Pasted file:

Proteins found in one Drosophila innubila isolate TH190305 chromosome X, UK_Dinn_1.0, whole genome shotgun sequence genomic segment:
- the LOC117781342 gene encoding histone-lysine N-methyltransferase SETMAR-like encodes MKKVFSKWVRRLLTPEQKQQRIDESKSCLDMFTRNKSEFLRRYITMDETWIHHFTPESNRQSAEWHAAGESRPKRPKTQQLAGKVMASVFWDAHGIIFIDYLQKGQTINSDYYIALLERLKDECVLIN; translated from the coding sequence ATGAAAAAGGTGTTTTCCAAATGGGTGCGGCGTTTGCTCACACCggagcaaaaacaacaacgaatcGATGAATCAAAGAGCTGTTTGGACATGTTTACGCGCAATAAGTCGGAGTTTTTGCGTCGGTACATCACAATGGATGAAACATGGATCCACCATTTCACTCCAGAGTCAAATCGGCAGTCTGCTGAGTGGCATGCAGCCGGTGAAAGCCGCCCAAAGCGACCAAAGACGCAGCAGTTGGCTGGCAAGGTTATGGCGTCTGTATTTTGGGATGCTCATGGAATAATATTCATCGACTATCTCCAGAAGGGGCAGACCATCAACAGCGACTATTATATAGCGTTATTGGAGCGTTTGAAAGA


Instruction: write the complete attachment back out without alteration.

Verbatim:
Proteins found in one Drosophila innubila isolate TH190305 chromosome X, UK_Dinn_1.0, whole genome shotgun sequence genomic segment:
- the LOC117781342 gene encoding histone-lysine N-methyltransferase SETMAR-like encodes MKKVFSKWVRRLLTPEQKQQRIDESKSCLDMFTRNKSEFLRRYITMDETWIHHFTPESNRQSAEWHAAGESRPKRPKTQQLAGKVMASVFWDAHGIIFIDYLQKGQTINSDYYIALLERLKDECVLIN; translated from the coding sequence ATGAAAAAGGTGTTTTCCAAATGGGTGCGGCGTTTGCTCACACCggagcaaaaacaacaacgaatcGATGAATCAAAGAGCTGTTTGGACATGTTTACGCGCAATAAGTCGGAGTTTTTGCGTCGGTACATCACAATGGATGAAACATGGATCCACCATTTCACTCCAGAGTCAAATCGGCAGTCTGCTGAGTGGCATGCAGCCGGTGAAAGCCGCCCAAAGCGACCAAAGACGCAGCAGTTGGCTGGCAAGGTTATGGCGTCTGTATTTTGGGATGCTCATGGAATAATATTCATCGACTATCTCCAGAAGGGGCAGACCATCAACAGCGACTATTATATAGCGTTATTGGAGCGTTTGAAAGA